Seoraksan is a mountain and national park about 20 minutes from Seokcho. Kerri and I slept at a jimjilbang on the Saturday night and woke up at 7am(!?!!*&@$#) on the Sunday morning all perky and ready to climb our little legs off.
With no real plan, we just started strolling. We saw this beautiful buddha not far from the entrance who sat comfortably amongst the trees and then we saw the stunning rocks to the left, so we decided to just walk towards those.
It is still warm, but definitely turning into autumn. We past a few lovely temples that seemed so natural amongst all the green and pops of red.
The beginning of the walk was through the trees along the stony river. We met this amazing swanky couple - he had a tripod and she had the most make-up I have ever seen on ANYONE, let alone someone on a hike. In this series of pictures, her pose was to throw her head back and laugh. It was fantastic. They later bought us coffee and took pictures with us.
On the walk up the mountain, there are restaurants nestled in the trees. How convenient! I spoke to the hilarious ajumma manning her restaurant and she told me she lived in the mountains. I really don't want to think of how they bring their supplies up. Too exhausting!
We were still far from our wee rocks we wanted to get to.
Even nature can't escape Korean pop culture.
We arrived at a base where you could take a rest, pray in a buddhist cave temple or eat some ice cream and waffles. Kerri and I were suprised at it only being 10.30am as usually we would both would have barely been out of bed. We had a good view of our rocks behind us and the mountains ahead, lay on this one in the sun and Kerri read me some David Sedaris.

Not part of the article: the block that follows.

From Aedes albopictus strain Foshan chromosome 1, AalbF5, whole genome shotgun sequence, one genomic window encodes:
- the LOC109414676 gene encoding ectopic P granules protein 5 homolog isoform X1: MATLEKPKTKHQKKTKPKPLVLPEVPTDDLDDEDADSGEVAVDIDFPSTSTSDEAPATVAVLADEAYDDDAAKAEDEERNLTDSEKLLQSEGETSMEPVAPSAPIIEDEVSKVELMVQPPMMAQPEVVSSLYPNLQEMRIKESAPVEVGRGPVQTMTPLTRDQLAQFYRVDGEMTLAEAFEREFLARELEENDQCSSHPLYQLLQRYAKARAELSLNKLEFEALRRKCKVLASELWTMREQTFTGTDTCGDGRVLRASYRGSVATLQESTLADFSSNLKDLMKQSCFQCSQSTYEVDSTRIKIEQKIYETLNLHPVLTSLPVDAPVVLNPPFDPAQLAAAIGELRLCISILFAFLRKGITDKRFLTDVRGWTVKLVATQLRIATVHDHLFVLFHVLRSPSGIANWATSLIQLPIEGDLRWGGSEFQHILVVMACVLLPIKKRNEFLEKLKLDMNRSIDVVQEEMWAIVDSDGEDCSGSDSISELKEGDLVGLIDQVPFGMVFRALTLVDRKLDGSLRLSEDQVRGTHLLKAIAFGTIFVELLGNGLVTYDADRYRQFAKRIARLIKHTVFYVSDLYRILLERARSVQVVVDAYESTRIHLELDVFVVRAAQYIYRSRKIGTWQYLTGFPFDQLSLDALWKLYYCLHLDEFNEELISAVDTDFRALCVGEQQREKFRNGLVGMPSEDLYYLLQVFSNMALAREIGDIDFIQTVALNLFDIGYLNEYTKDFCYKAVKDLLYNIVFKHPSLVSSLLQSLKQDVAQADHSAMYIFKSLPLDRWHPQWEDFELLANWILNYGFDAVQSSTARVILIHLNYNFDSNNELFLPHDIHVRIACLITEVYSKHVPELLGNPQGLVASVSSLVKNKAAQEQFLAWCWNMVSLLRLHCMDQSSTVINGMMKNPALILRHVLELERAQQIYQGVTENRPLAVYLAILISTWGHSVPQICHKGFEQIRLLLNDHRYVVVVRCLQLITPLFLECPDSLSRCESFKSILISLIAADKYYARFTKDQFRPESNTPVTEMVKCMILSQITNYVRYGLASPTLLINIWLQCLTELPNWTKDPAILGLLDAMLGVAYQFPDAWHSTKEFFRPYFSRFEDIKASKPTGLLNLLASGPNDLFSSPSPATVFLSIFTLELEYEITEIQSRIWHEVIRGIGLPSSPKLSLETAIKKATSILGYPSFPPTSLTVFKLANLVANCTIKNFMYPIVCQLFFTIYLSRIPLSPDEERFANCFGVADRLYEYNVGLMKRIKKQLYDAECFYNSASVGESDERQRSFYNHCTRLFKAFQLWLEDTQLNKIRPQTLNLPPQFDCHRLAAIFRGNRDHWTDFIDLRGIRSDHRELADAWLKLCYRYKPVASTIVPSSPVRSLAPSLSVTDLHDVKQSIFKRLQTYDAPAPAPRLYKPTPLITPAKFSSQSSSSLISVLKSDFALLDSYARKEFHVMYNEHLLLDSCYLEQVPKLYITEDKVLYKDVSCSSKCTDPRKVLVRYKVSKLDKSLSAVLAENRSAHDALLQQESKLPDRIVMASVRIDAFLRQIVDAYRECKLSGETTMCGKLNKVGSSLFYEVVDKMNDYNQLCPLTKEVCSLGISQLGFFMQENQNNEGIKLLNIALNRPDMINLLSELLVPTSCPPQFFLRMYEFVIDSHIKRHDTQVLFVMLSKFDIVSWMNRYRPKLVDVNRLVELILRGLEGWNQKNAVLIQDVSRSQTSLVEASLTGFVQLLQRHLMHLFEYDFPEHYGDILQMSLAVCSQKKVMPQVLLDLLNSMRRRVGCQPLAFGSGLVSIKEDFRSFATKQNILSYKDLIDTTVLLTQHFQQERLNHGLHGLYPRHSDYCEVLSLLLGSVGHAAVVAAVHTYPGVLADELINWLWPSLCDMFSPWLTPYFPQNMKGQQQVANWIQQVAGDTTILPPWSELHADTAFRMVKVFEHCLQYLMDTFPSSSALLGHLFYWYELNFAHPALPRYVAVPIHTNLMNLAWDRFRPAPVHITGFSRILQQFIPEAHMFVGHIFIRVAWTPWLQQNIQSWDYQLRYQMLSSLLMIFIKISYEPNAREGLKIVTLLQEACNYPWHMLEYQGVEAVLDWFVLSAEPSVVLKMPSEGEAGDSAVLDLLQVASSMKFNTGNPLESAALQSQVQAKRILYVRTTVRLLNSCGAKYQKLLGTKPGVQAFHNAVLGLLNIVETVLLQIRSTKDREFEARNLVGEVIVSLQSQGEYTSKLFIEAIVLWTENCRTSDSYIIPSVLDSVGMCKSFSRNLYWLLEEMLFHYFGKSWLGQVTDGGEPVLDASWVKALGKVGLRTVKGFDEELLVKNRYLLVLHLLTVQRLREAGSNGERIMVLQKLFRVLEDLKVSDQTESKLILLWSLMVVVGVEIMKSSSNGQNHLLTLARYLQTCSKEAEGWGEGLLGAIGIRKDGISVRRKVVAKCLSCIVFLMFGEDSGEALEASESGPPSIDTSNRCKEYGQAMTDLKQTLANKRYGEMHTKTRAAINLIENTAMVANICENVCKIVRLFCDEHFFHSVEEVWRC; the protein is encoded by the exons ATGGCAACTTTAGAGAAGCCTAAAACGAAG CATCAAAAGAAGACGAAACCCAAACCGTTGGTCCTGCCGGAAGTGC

After resting for a while, we decided that we should climb the giant rock as far as we could go - ya know, while we were there. The name of the rock we were walking towards was Ulsanbawi and is meant to be the largest single rock in the Orient.
We were faced with a daunting amount of steep stairs/ladder steps (888). Kerri was in a dress, we were both in un-sensible shoes, but with the amount of 70 year olds walking past us - we decided to do it. Each rest stop presented a new ridiculous view in which groups of hikers nestled amongst the trees to enjoy and have a picnic.
Finally, we made it to the top. It was stunning, amazing and beautiful. Though, what distracted me from the view was the fantastic operation they had working up there: there were mountain rescue men that doubled as coffee makers, photographers and medal engravers. You could get your picture taken, which they printed off immediately and made into a necklace that you could wear proudly on your way back down.
There was such a great family atmosphere on the mountain, with tiny children and their grandparents all helping each other up the steep climb. Almost every person said hello to us, some asked for pictures and others gave us fruit and wet wipes. I really think they felt sorry for us in our lack of hiking attire, "Aren't you cold?", "Oh my! Your shoes!", "One-piece! How?", "Put on some pants please." It was genuine concern that just added to the lovely day.